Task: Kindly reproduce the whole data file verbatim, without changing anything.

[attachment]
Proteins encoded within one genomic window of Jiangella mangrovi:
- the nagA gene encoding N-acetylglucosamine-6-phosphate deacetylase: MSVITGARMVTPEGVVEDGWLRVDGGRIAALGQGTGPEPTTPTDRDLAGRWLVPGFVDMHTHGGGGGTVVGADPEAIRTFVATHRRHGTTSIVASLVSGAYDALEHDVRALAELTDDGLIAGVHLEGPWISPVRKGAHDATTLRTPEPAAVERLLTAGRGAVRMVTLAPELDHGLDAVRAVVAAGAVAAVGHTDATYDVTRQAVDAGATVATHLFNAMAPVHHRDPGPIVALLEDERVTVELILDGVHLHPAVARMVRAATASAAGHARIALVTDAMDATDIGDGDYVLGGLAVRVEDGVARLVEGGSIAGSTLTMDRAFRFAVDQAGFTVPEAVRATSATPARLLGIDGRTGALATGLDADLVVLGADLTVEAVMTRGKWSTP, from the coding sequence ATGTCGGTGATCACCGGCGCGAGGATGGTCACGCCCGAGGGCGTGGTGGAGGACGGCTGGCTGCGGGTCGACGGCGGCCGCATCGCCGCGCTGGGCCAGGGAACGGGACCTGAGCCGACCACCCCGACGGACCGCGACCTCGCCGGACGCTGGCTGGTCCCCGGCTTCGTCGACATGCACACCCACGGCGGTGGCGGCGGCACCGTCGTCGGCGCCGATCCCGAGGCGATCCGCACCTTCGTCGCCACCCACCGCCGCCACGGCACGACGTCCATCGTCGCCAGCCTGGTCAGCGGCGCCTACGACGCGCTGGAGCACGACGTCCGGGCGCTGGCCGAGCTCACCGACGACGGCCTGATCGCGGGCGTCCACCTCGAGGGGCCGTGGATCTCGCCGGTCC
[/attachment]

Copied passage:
Proteins encoded within one genomic window of Jiangella mangrovi:
- the nagA gene encoding N-acetylglucosamine-6-phosphate deacetylase: MSVITGARMVTPEGVVEDGWLRVDGGRIAALGQGTGPEPTTPTDRDLAGRWLVPGFVDMHTHGGGGGTVVGADPEAIRTFVATHRRHGTTSIVASLVSGAYDALEHDVRALAELTDDGLIAGVHLEGPWISPVRKGAHDATTLRTPEPAAVERLLTAGRGAVRMVTLAPELDHGLDAVRAVVAAGAVAAVGHTDATYDVTRQAVDAGATVATHLFNAMAPVHHRDPGPIVALLEDERVTVELILDGVHLHPAVARMVRAATASAAGHARIALVTDAMDATDIGDGDYVLGGLAVRVEDGVARLVEGGSIAGSTLTMDRAFRFAVDQAGFTVPEAVRATSATPARLLGIDGRTGALATGLDADLVVLGADLTVEAVMTRGKWSTP, from the coding sequence ATGTCGGTGATCACCGGCGCGAGGATGGTCACGCCCGAGGGCGTGGTGGAGGACGGCTGGCTGCGGGTCGACGGCGGCCGCATCGCCGCGCTGGGCCAGGGAACGGGACCTGAGCCGACCACCCCGACGGACCGCGACCTCGCCGGACGCTGGCTGGTCCCCGGCTTCGTCGACATGCACACCCACGGCGGTGGCGGCGGCACCGTCGTCGGCGCCGATCCCGAGGCGATCCGCACCTTCGTCGCCACCCACCGCCGCCACGGCACGACGTCCATCGTCGCCAGCCTGGTCAGCGGCGCCTACGACGCGCTGGAGCACGACGTCCGGGCGCTGGCCGAGCTCACCGACGACGGCCTGATCGCGGGCGTCCACCTCGAGGGGCCGTGGATCTCGCCGGTCC